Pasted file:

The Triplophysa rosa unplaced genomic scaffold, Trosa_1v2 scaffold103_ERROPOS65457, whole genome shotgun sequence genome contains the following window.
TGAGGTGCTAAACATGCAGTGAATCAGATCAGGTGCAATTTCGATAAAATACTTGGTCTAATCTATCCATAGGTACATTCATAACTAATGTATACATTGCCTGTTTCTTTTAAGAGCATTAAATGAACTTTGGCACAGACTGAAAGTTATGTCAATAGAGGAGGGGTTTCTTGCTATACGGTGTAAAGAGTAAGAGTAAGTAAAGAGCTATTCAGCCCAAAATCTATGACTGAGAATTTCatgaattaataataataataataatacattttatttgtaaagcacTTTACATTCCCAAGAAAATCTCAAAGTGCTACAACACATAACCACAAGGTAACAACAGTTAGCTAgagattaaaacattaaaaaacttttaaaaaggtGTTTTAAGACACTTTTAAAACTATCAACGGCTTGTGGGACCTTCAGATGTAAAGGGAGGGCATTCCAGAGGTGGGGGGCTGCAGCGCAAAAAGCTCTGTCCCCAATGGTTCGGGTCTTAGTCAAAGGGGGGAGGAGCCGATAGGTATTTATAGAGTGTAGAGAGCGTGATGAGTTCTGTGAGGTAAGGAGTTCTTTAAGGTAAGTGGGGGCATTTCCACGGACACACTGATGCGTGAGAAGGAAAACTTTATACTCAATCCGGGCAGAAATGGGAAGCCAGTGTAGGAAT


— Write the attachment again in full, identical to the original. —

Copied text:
The Triplophysa rosa unplaced genomic scaffold, Trosa_1v2 scaffold103_ERROPOS65457, whole genome shotgun sequence genome contains the following window.
TGAGGTGCTAAACATGCAGTGAATCAGATCAGGTGCAATTTCGATAAAATACTTGGTCTAATCTATCCATAGGTACATTCATAACTAATGTATACATTGCCTGTTTCTTTTAAGAGCATTAAATGAACTTTGGCACAGACTGAAAGTTATGTCAATAGAGGAGGGGTTTCTTGCTATACGGTGTAAAGAGTAAGAGTAAGTAAAGAGCTATTCAGCCCAAAATCTATGACTGAGAATTTCatgaattaataataataataataatacattttatttgtaaagcacTTTACATTCCCAAGAAAATCTCAAAGTGCTACAACACATAACCACAAGGTAACAACAGTTAGCTAgagattaaaacattaaaaaacttttaaaaaggtGTTTTAAGACACTTTTAAAACTATCAACGGCTTGTGGGACCTTCAGATGTAAAGGGAGGGCATTCCAGAGGTGGGGGGCTGCAGCGCAAAAAGCTCTGTCCCCAATGGTTCGGGTCTTAGTCAAAGGGGGGAGGAGCCGATAGGTATTTATAGAGTGTAGAGAGCGTGATGAGTTCTGTGAGGTAAGGAGTTCTTTAAGGTAAGTGGGGGCATTTCCACGGACACACTGATGCGTGAGAAGGAAAACTTTATACTCAATCCGGGCAGAAATGGGAAGCCAGTGTAGGAAT